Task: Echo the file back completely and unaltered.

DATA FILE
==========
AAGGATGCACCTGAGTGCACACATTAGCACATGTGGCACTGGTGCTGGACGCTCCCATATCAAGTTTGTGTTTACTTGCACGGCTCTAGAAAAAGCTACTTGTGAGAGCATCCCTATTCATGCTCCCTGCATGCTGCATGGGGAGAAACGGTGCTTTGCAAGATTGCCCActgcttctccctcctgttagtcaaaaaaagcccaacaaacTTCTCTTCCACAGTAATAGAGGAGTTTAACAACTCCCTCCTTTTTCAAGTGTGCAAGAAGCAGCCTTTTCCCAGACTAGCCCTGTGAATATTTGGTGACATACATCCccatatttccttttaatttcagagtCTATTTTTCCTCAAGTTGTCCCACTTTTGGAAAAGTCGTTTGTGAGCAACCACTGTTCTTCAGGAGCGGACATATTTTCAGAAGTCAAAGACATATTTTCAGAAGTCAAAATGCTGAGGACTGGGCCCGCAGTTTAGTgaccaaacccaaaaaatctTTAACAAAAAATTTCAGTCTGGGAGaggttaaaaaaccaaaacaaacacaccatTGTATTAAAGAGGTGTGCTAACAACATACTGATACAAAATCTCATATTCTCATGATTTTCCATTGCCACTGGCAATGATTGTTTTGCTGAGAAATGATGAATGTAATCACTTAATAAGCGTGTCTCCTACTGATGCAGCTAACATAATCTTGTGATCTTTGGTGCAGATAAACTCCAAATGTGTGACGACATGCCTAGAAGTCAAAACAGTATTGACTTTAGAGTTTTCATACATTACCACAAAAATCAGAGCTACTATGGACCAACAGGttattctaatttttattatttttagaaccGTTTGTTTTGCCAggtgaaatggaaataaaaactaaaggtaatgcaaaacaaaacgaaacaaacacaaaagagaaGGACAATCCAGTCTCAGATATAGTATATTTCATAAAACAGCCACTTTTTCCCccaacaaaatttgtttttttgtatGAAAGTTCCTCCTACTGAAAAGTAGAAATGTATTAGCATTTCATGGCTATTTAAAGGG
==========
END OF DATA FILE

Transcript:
AAGGATGCACCTGAGTGCACACATTAGCACATGTGGCACTGGTGCTGGACGCTCCCATATCAAGTTTGTGTTTACTTGCACGGCTCTAGAAAAAGCTACTTGTGAGAGCATCCCTATTCATGCTCCCTGCATGCTGCATGGGGAGAAACGGTGCTTTGCAAGATTGCCCActgcttctccctcctgttagtcaaaaaaagcccaacaaacTTCTCTTCCACAGTAATAGAGGAGTTTAACAACTCCCTCCTTTTTCAAGTGTGCAAGAAGCAGCCTTTTCCCAGACTAGCCCTGTGAATATTTGGTGACATACATCCccatatttccttttaatttcagagtCTATTTTTCCTCAAGTTGTCCCACTTTTGGAAAAGTCGTTTGTGAGCAACCACTGTTCTTCAGGAGCGGACATATTTTCAGAAGTCAAAGACATATTTTCAGAAGTCAAAATGCTGAGGACTGGGCCCGCAGTTTAGTgaccaaacccaaaaaatctTTAACAAAAAATTTCAGTCTGGGAGaggttaaaaaaccaaaacaaacacaccatTGTATTAAAGAGGTGTGCTAACAACATACTGATACAAAATCTCATATTCTCATGATTTTCCATTGCCACTGGCAATGATTGTTTTGCTGAGAAATGATGAATGTAATCACTTAATAAGCGTGTCTCCTACTGATGCAGCTAACATAATCTTGTGATCTTTGGTGCAGATAAACTCCAAATGTGTGACGACATGCCTAGAAGTCAAAACAGTATTGACTTTAGAGTTTTCATACATTACCACAAAAATCAGAGCTACTATGGACCAACAGGttattctaatttttattatttttagaaccGTTTGTTTTGCCAggtgaaatggaaataaaaactaaaggtaatgcaaaacaaaacgaaacaaacacaaaagagaaGGACAATCCAGTCTCAGATATAGTATATTTCATAAAACAGCCACTTTTTCCCccaacaaaatttgtttttttgtatGAAAGTTCCTCCTACTGAAAAGTAGAAATGTATTAGCATTTCATGGCTATTTAAAGGG